A group of mothers outside of Stoney Creek, Ont., will be distributing some 2,000 posters with the face of convicted sex offender Keith Theodore Constantin Tuesday night, to let as many people as possible know what he looks like.
After being chased away from the Gage Park neighbourhood in downtown Hamilton, by a similar community backlash, the convicted sex offender headed for the Fruitland Road area and is about to be welcomed by a second wave of resistance. In addition to the posters, there is a second online petition to get him out of the neighbourhood.
The fresh efforts to keep him out of his second possible post-jail home raise questions about where can he live, and the ultimate impact of the police warning issues about him.
Mothers react to police warning
The posters have been printed by Ward 11 Councillor Brenda Johnson, and are are expected to be plastered all across the Winona and Fruitland Road neighbourhoods ahead of the arrival of Constantin.
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Johnson says the plan came out of a meeting with local mothers concerned about Constantin because of the strongly-worded warning issued by Hamilton Police, which advised he was moving to Hamilton and was likely to re-offend. It outlines a litany of conditions he has to follow, despite the fact Constantin has completed the entirety of his eight-year sentence.
"(The mothers) don't want people to think that it's just in their backyard," explained Johnson. "Every community out there has a school yard … They want this gentleman be in a secure environment."
Police advised on Friday that Constantin was moving into the Gage Park neighbourhood. A fresh warning was issued Monday that he had decided to settle in the Fruitland Road area- an indication he is being closely monitored.
In the Friday alert, Police Chief Glenn De Caire said he was making Constantin's plans public because he is a danger to re-offend. “In our commitment to public safety, I am exercising my discretion to notify the public that Mr. Constantin will be residing in the city of Hamilton,” De Caire said in a news release.
A Hamilton Spectator report from 2009 said Constantin sexually assaulted a woman in a basement apartment of his parents' Hamilton home on Sept. 9, 2007. He punched her in the chest and head, held a knife to her and tried to bind her wrists with wire, the report reads.
When she cried out, he told the woman, "Shut up, or I will kill you."
Constantin took a plea deal which sentenced him to the equivalent of eight years in prison. He was given credit for time served and was released July 23 at the end of his sentence, and was ordered to have DNA profile entered into the criminal database, and placed on the sex registry for life.
Few tools available
There are, however, few tools after the completion of his sentencing, short of a dangerous offender label, for the penal system or law enforcement to impose controls on Constantin.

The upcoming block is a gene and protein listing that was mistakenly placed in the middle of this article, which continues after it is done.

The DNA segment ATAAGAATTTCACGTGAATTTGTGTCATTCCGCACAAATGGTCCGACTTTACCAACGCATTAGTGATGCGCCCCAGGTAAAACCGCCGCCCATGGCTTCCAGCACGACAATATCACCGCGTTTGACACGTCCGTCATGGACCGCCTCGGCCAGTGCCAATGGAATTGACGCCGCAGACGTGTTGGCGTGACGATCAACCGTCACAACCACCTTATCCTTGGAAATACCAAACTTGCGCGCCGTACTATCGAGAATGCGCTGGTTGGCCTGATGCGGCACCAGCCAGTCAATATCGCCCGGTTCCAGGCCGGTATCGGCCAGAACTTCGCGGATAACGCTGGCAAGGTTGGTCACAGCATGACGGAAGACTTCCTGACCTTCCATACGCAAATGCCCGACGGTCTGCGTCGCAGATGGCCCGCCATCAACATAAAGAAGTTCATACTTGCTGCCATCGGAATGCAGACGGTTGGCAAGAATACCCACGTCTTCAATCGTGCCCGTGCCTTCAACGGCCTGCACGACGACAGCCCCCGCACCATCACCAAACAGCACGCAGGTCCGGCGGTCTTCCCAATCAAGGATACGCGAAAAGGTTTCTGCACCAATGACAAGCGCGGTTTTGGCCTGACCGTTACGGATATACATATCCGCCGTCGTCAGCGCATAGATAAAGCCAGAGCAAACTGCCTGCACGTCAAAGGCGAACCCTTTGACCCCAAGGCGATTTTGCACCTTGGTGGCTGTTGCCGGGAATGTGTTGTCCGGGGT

Johnson says that's the issue the mothers, who largely didn't want to be identified in fear of being signalled out, wanted to get across.
It's also the crux of the problem, argues John Clinton, executive director of the St. Leonard's Society, an organization which provides programs to offenders or those at risk of offending.
"We've now ended any type of supervised release by keeping (prisoners) in (jail) to the end of their sentence," Clinton said. "I do think that there's better ways to manage their release other than the public notification."
Clinton questioned if the aggressive warning from Hamilton Police was the best approach.
"Maybe there's a better way," Clinton asked. "How is that safe? My goodness, back anybody into a corner and they become more unpredictable."
In May, sex registry data revealed the L8E postal code, which includes Fruitland Road, had 28 registered sex offenders in 2008. By April 2014, that had dropped to 21. Johnson said this one is different.
"The police have not issues a warning about (the other 21 registered sex offenders)… They did with this gentleman."
A question of safety or liability?
Asked where he should go, Johnson couldn't give an answer.
"I get that.. But when it comes to the safety of the community… we want the community to be aware," Johnson said.
"I would hate to have something happen and then the community goes 'why weren't we told'. … all the community knows now, or they're going to know."
Clinton questioned whether this kind of response was more about what's in your backyard, or who takes the blame if something were to happen.
"If it's not a NIMBY argument, is it a liability argument?" Clinton asked.
Conditions imposed on him by a court order include:
- Not to be alone with anyone under the age of 16 unless that person is accompanied by a responsible adult over 18 years old.
- Not to be present at any day care, swimming area and/or public swimming area, school ground or playground where one might reasonably expect children to be present or any community centre where children are present.
- Abstain absolutely from the possession, purchase or consumption of drugs, narcotics, controlled substances or marijuana, expect in accordance with a medical prescription, and alcohol or alcohol-based products.
Anyone with information about Constantin related to those conditions is asked to call police at 905-546-3832 or Crime Stoppers at 1-800-222-8477.
Use the chart below to find registered sex offender data by postal codes: